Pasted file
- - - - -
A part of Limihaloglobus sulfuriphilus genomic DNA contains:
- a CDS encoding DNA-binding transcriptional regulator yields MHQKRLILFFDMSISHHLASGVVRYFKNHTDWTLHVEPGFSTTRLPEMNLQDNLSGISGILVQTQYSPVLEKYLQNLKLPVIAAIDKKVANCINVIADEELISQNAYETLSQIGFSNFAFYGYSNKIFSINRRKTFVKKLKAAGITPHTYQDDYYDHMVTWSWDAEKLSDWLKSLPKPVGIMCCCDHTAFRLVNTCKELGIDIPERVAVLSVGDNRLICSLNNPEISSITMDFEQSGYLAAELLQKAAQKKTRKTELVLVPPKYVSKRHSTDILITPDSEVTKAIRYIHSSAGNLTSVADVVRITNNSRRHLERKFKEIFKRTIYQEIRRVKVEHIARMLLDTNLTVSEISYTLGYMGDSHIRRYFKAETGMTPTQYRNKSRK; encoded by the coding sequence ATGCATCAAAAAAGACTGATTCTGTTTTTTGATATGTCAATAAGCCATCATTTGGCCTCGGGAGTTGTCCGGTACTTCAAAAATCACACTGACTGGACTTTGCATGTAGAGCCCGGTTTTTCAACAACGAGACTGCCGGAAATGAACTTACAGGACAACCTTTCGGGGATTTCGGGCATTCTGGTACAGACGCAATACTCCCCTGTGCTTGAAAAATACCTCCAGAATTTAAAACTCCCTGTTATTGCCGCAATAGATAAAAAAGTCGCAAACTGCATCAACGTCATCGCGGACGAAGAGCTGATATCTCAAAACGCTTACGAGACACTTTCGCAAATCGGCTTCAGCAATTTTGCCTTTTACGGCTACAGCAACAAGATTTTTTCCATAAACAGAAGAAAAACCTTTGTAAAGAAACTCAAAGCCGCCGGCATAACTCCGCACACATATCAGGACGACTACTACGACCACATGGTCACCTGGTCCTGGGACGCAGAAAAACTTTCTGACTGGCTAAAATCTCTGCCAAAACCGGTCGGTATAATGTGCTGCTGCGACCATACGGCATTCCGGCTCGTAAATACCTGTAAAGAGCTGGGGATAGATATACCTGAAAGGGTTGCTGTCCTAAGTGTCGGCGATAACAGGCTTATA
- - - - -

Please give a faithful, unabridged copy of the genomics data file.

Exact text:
A part of Limihaloglobus sulfuriphilus genomic DNA contains:
- a CDS encoding DNA-binding transcriptional regulator yields MHQKRLILFFDMSISHHLASGVVRYFKNHTDWTLHVEPGFSTTRLPEMNLQDNLSGISGILVQTQYSPVLEKYLQNLKLPVIAAIDKKVANCINVIADEELISQNAYETLSQIGFSNFAFYGYSNKIFSINRRKTFVKKLKAAGITPHTYQDDYYDHMVTWSWDAEKLSDWLKSLPKPVGIMCCCDHTAFRLVNTCKELGIDIPERVAVLSVGDNRLICSLNNPEISSITMDFEQSGYLAAELLQKAAQKKTRKTELVLVPPKYVSKRHSTDILITPDSEVTKAIRYIHSSAGNLTSVADVVRITNNSRRHLERKFKEIFKRTIYQEIRRVKVEHIARMLLDTNLTVSEISYTLGYMGDSHIRRYFKAETGMTPTQYRNKSRK; encoded by the coding sequence ATGCATCAAAAAAGACTGATTCTGTTTTTTGATATGTCAATAAGCCATCATTTGGCCTCGGGAGTTGTCCGGTACTTCAAAAATCACACTGACTGGACTTTGCATGTAGAGCCCGGTTTTTCAACAACGAGACTGCCGGAAATGAACTTACAGGACAACCTTTCGGGGATTTCGGGCATTCTGGTACAGACGCAATACTCCCCTGTGCTTGAAAAATACCTCCAGAATTTAAAACTCCCTGTTATTGCCGCAATAGATAAAAAAGTCGCAAACTGCATCAACGTCATCGCGGACGAAGAGCTGATATCTCAAAACGCTTACGAGACACTTTCGCAAATCGGCTTCAGCAATTTTGCCTTTTACGGCTACAGCAACAAGATTTTTTCCATAAACAGAAGAAAAACCTTTGTAAAGAAACTCAAAGCCGCCGGCATAACTCCGCACACATATCAGGACGACTACTACGACCACATGGTCACCTGGTCCTGGGACGCAGAAAAACTTTCTGACTGGCTAAAATCTCTGCCAAAACCGGTCGGTATAATGTGCTGCTGCGACCATACGGCATTCCGGCTCGTAAATACCTGTAAAGAGCTGGGGATAGATATACCTGAAAGGGTTGCTGTCCTAAGTGTCGGCGATAACAGGCTTATA